The photos that Lange produced were unsatisfactory for the War Relocation Authority’s purposes. “They looked at the pictures and thought ‘this is not necessarily good PR for us,’” said Ginzberg. Most of the photos sat quietly in the National Archives for years afterward.
Then those photos were collected in a book called "Un-American: The Incarceration of Japanese Americans During World War II," by Richard Cahan and Michael Williams.
When Ginzberg, of Berkeley, Calif., was approached by the authors to make a companion documentary film, she was at first uninterested. “I can’t make a movie about a book,” she said.
A Japanese family waits to be taken to an internment site. During the first months after Pearl Harbor 117,000 Japanese Americans were told to sell their property and they were moved to camps that often featured primtive accommodations. CONTRIBUTED: ABBY GINZBERG/DOROTHEA LANGE
In 2017, came an executive order and travel ban that heavily affected Muslims. Suddenly the isolation and imprisonment of 117,000 members of an ethnic group had contemporary resonance.
“What’s happening today, with immigration, with refugees, with family separation at the border — I thought I was making a film about American history, but it turned out I was making a film about today’s conflicts,” said Ginzberg.
Her movie, "And Then They Came For Us," made with partner Ken Schneider, demonstrates that anti-Japanese sentiment had been stoked for a while. "It was not just Pearl Harbor," said Ginzberg, 68. "There were years of anti-Japanese sentiment. The seeds had been sown."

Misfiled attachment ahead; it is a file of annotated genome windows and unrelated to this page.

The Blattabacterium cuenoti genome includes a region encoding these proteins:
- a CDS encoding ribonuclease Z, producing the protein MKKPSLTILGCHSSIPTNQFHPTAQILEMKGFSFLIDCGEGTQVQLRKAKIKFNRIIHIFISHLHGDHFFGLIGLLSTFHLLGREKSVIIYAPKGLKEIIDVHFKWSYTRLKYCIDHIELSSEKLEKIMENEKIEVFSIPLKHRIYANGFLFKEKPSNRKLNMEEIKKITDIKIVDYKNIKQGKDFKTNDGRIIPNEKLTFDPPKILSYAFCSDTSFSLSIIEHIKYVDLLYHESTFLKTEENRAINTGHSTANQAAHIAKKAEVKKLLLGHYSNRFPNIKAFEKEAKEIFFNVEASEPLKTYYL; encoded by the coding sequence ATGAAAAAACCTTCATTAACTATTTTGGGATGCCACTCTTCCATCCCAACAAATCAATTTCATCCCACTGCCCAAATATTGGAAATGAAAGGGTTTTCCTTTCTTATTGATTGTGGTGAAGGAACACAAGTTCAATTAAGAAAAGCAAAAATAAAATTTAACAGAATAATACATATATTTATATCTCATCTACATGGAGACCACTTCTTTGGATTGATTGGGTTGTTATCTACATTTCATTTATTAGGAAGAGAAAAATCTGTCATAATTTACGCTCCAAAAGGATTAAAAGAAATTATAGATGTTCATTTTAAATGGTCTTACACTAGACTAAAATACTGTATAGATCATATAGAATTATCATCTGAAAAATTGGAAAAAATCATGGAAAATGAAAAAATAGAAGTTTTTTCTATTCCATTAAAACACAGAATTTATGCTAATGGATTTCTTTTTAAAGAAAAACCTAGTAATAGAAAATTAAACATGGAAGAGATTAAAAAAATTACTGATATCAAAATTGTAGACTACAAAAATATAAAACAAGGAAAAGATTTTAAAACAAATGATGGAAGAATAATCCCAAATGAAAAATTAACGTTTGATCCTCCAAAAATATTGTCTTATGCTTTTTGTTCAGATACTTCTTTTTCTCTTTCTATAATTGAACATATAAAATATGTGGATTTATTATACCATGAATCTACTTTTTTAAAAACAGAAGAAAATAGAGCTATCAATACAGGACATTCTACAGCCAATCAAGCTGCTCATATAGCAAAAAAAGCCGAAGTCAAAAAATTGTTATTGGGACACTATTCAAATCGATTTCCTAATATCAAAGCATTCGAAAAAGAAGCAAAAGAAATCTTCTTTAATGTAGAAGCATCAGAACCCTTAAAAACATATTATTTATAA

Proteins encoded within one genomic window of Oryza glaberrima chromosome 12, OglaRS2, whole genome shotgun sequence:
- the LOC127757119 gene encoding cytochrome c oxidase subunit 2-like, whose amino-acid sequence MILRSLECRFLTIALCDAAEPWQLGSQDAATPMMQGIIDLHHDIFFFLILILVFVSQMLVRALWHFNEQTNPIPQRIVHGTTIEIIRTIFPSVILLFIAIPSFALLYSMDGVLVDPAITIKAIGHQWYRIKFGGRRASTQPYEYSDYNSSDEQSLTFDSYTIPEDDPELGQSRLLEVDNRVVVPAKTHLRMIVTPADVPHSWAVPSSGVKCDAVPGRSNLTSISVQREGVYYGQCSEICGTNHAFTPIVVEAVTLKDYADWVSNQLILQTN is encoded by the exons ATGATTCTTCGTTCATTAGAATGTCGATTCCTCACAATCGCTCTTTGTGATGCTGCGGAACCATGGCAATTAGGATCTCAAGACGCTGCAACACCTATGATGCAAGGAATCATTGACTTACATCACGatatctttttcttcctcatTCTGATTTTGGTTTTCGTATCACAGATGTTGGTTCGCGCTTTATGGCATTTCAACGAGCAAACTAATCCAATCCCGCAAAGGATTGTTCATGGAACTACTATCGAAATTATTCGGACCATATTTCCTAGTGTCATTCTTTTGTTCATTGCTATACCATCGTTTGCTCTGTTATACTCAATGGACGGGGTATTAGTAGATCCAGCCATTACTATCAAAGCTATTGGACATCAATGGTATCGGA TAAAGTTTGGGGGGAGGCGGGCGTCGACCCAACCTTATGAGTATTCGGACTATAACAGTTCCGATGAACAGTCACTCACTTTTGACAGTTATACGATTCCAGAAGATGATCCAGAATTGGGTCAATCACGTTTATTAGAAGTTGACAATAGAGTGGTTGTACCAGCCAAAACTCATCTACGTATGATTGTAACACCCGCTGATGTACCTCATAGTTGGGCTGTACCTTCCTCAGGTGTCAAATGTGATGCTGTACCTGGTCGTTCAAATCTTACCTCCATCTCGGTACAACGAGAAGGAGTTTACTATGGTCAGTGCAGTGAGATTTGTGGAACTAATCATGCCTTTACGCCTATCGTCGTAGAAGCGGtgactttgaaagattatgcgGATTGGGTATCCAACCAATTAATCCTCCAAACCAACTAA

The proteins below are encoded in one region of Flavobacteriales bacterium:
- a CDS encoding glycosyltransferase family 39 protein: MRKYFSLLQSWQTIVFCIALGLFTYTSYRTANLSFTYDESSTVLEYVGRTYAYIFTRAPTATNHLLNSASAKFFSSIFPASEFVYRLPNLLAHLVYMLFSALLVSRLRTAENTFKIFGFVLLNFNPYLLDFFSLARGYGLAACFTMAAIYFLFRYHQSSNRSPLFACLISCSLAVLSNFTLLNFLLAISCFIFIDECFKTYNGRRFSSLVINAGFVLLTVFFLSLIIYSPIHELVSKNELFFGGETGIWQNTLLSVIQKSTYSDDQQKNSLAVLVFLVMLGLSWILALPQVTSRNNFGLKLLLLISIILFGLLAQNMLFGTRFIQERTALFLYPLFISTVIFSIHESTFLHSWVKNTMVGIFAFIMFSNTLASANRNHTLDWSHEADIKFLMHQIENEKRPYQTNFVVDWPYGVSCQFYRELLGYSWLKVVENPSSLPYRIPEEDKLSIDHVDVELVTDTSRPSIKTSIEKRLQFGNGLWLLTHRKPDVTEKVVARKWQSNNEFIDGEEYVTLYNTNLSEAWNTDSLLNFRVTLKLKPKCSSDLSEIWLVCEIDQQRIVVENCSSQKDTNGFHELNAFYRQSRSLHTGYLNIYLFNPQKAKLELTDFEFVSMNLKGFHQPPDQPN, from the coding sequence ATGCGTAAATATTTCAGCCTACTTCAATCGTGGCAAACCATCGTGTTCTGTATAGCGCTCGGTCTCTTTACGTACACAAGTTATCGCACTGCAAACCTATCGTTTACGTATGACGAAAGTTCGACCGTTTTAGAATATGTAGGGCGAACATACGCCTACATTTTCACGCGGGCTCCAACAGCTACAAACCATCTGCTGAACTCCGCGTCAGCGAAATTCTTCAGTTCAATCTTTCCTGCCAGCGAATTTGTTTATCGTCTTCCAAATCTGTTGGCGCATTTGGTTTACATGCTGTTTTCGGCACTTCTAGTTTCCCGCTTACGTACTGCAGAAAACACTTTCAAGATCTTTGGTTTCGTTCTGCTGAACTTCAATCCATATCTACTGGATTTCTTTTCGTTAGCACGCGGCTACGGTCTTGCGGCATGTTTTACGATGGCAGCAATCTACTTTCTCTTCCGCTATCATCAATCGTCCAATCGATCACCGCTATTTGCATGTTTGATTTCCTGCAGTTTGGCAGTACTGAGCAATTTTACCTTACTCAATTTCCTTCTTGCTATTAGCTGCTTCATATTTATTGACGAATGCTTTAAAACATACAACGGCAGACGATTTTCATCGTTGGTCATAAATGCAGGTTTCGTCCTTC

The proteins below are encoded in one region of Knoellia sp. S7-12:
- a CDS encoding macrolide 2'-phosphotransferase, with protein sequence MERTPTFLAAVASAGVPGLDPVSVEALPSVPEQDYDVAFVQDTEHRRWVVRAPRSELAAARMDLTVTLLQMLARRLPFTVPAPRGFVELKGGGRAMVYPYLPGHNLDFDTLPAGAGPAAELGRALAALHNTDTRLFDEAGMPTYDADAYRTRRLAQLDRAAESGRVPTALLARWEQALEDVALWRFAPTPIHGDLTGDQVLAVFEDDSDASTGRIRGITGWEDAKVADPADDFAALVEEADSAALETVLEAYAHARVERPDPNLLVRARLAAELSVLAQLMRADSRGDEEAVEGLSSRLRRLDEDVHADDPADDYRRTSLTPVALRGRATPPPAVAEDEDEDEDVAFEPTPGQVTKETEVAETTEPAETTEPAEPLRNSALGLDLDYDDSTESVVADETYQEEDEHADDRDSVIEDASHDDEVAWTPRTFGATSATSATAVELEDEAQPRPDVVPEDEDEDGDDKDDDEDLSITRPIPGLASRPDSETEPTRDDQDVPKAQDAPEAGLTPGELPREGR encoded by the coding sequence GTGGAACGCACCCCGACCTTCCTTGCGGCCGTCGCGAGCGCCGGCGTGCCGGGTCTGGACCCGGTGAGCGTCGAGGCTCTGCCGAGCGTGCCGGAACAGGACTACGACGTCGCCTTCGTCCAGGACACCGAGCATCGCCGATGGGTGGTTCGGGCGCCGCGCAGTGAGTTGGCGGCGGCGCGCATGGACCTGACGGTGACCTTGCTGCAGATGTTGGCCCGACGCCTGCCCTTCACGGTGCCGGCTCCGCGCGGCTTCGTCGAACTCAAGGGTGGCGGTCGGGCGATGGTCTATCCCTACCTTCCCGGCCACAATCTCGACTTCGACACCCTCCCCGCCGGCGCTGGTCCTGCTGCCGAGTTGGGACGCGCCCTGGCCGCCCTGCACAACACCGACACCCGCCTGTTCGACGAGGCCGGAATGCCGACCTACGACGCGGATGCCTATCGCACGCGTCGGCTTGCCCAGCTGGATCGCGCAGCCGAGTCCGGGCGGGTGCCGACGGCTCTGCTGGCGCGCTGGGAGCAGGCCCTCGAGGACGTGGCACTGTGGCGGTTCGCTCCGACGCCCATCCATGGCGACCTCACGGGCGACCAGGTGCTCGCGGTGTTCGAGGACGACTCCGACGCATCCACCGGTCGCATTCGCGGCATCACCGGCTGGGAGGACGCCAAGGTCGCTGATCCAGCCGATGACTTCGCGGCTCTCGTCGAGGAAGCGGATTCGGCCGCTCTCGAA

The film is narrated by actor George Takei, best known for his turn as Mr. Sulu in the original “Star Trek” television series. “It was a failure of American democracy,” says Takei, whose family was imprisoned when he was five years old, “and yet because most Americans are not aware of that dark chapter of American history, it’s about to be repeated.”
The images show families, their faces set in melancholy patience, dressed in their Sunday best, with suitcases piled around them. “I don’t think they knew where they were going,” said Ginzberg. In Takei’s case, soldiers with fixed bayonets sent them to converted horse stables in Santa Anita Park in Los Angeles.
The barns reeked of manure.
Ginzberg will appear at a screening of “And Then They Came for Us” at Georgia Public Broadcasting headquarters, on Tuesday, along with Edward Mitchell, of the Georgia chapter of CAIR and Phi Nguyen, of Asian Americans Advancing Justice.
Ginzberg will also appear Wednesday and Thursday with Frank Dawson at screenings of another one of her documentaries, "Agents of Change," about the black student protest movement of the late 1960s. It will be shown at the Plaza Theatre and at the Science Auditorium at Spelman College.
IF YOU GO
"And Then They Came for Us." 7 p.m. Tuesday. Free, but RSVP required. Georgia Public Broadcasting, 260 14th St. NW, Atlanta. 404-685-2400, search "And Then They Came For Us" at eventbrite.com.
"Agents of Change." 7 p.m. Wednesday. $18. Plaza Theatre, 1049 Ponce De Leon Ave. NE., Atlanta. 470-225-6503, plazaatlanta.com; also 6:30 p.m. Thursday. Free with RSVP. The Science Auditorium at Spelman College, 350 Spelman Lane, Atlanta. agentsofchangefilm.com.